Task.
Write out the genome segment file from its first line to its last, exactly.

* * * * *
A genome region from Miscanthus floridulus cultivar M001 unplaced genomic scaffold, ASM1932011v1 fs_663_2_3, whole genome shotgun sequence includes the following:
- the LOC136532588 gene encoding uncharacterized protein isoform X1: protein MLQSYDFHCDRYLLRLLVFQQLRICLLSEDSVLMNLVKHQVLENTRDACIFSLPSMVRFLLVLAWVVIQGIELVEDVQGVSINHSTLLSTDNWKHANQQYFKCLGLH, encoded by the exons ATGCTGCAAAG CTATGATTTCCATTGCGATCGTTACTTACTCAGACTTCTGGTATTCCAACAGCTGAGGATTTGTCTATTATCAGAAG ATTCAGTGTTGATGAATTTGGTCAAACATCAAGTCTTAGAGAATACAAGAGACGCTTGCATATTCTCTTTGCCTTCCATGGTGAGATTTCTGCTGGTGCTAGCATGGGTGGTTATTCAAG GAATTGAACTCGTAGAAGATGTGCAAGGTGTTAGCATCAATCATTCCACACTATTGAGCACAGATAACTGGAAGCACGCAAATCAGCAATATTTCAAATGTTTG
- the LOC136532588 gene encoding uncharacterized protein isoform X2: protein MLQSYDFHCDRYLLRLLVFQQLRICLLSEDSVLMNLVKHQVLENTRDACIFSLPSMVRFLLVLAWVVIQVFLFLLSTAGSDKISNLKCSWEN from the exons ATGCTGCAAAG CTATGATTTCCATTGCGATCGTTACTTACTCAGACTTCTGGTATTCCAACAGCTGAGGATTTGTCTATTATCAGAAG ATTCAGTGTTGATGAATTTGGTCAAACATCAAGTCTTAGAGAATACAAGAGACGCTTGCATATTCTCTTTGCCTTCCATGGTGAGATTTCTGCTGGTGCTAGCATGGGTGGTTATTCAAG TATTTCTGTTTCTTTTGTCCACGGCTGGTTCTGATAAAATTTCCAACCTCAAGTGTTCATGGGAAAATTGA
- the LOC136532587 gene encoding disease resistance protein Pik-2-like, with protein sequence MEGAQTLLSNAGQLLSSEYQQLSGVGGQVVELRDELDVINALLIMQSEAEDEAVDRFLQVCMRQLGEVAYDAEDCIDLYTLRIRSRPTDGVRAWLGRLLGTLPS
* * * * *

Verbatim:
A genome region from Miscanthus floridulus cultivar M001 unplaced genomic scaffold, ASM1932011v1 fs_663_2_3, whole genome shotgun sequence includes the following:
- the LOC136532588 gene encoding uncharacterized protein isoform X1: protein MLQSYDFHCDRYLLRLLVFQQLRICLLSEDSVLMNLVKHQVLENTRDACIFSLPSMVRFLLVLAWVVIQGIELVEDVQGVSINHSTLLSTDNWKHANQQYFKCLGLH, encoded by the exons ATGCTGCAAAG CTATGATTTCCATTGCGATCGTTACTTACTCAGACTTCTGGTATTCCAACAGCTGAGGATTTGTCTATTATCAGAAG ATTCAGTGTTGATGAATTTGGTCAAACATCAAGTCTTAGAGAATACAAGAGACGCTTGCATATTCTCTTTGCCTTCCATGGTGAGATTTCTGCTGGTGCTAGCATGGGTGGTTATTCAAG GAATTGAACTCGTAGAAGATGTGCAAGGTGTTAGCATCAATCATTCCACACTATTGAGCACAGATAACTGGAAGCACGCAAATCAGCAATATTTCAAATGTTTG
- the LOC136532588 gene encoding uncharacterized protein isoform X2: protein MLQSYDFHCDRYLLRLLVFQQLRICLLSEDSVLMNLVKHQVLENTRDACIFSLPSMVRFLLVLAWVVIQVFLFLLSTAGSDKISNLKCSWEN from the exons ATGCTGCAAAG CTATGATTTCCATTGCGATCGTTACTTACTCAGACTTCTGGTATTCCAACAGCTGAGGATTTGTCTATTATCAGAAG ATTCAGTGTTGATGAATTTGGTCAAACATCAAGTCTTAGAGAATACAAGAGACGCTTGCATATTCTCTTTGCCTTCCATGGTGAGATTTCTGCTGGTGCTAGCATGGGTGGTTATTCAAG TATTTCTGTTTCTTTTGTCCACGGCTGGTTCTGATAAAATTTCCAACCTCAAGTGTTCATGGGAAAATTGA
- the LOC136532587 gene encoding disease resistance protein Pik-2-like, with protein sequence MEGAQTLLSNAGQLLSSEYQQLSGVGGQVVELRDELDVINALLIMQSEAEDEAVDRFLQVCMRQLGEVAYDAEDCIDLYTLRIRSRPTDGVRAWLGRLLGTLPS